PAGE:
LONDON (Reuters) - Britain’s plans to limit access to taxpayer-funded legal advice and representation could undermine the rule of law, the country’s most senior judge warned on Tuesday.
The government hopes to save about 350 million pounds ($530 million) from its 2 billion pound annual bill for legal aid by removing public funding in many areas of civil law, including family disputes, employment, welfare, as well as some debt and housing issues.
The changes, due to come into effect in April, will mean people will have to fund their own legal advice, seek help from a charity or represent themselves.
The Citizens Advice Bureau, a charity that helps people with legal and financial issues, estimated that 650,000 people a year who received help through legal aid would no longer be eligible.
Lord David Neuberger, president of the Supreme Court, Britain’s highest judicial body, said the cuts risked damaging faith in the democratic system.
“My worry is the removal of legal aid for people who get advice about law and get representation in court will start to undermine the rule of law because people will feel that the government isn’t giving them access to justice in all sorts of cases,” he told the BBC.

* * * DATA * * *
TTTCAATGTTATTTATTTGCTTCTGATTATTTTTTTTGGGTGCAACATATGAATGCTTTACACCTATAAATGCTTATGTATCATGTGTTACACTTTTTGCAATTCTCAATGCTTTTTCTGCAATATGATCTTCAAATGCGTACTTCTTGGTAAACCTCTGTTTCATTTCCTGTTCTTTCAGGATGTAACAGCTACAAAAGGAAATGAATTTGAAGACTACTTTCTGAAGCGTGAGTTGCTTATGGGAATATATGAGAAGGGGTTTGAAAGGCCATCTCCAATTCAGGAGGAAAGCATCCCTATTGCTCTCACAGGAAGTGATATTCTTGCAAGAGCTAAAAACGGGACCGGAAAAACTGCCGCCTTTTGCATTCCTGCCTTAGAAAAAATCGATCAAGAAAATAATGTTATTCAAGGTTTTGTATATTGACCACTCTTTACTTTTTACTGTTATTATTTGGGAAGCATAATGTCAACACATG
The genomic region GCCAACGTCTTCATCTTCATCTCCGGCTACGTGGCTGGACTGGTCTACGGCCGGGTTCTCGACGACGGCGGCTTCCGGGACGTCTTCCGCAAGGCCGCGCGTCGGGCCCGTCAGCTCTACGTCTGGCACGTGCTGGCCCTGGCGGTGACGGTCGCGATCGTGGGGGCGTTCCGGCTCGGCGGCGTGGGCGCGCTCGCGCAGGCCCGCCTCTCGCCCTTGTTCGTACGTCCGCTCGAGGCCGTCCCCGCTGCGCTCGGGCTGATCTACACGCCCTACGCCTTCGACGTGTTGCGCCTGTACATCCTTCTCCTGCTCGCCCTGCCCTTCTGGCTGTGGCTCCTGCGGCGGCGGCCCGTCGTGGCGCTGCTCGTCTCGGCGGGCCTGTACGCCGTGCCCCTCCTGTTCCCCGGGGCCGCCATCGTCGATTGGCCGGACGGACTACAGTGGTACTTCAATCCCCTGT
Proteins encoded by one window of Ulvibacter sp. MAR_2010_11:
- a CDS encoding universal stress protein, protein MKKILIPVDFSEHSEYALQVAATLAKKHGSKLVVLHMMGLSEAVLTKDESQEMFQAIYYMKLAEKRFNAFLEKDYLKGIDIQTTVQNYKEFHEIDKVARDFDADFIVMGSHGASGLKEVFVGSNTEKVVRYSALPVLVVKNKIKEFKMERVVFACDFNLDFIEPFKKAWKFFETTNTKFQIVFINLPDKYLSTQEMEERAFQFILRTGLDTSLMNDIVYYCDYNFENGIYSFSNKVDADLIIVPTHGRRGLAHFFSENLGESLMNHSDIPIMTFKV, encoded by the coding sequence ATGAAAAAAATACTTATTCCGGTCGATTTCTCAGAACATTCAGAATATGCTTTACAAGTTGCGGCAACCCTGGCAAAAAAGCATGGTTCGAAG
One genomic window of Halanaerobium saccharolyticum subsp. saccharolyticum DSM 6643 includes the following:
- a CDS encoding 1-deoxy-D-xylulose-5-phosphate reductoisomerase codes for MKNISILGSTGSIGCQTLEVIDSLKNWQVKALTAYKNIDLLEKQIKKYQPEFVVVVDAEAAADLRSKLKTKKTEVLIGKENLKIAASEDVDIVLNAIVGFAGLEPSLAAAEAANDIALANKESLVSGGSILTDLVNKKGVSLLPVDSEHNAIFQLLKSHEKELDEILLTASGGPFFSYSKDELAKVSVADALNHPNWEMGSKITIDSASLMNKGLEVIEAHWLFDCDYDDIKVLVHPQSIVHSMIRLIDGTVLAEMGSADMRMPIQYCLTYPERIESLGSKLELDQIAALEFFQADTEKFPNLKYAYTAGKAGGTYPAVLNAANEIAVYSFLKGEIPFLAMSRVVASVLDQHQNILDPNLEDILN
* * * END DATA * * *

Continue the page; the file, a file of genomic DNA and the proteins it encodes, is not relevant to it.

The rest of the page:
“That will either lead to frustration and lack of confidence in the system or it will lead to people taking the law into their own hands.”
The government, which is looking to make deep spending cuts across the public sector to tackle a large budget deficit, says its reforms will protect access to justice while making significant savings.
It says legal aid will be reserved for criminal cases, and for serious civil cases such as those involving domestic violence, and for debt and housing matters where someone’s home is at immediate risk.
Neuberger, 65, also criticised Home Secretary (interior minister) Theresa May for publicly accusing judges of subverting British democracy and making Britain more dangerous by ignoring rules governing the deportation of foreign offenders.
Speaking in media interviews broadcast and published on Tuesday, he said ministers should appeal against judges’ decisions if they were unhappy, or ultimately change the law.
“For ministers to attack judges in public undermines public confidence, probably in both ministers and judges, and is unfair because the judges can’t and certainly shouldn’t reply, so it becomes a one-way argument,” said Neuberger, who became president of the Supreme Court in October.
Reporting by Michael Holden; Editing by Pravin Char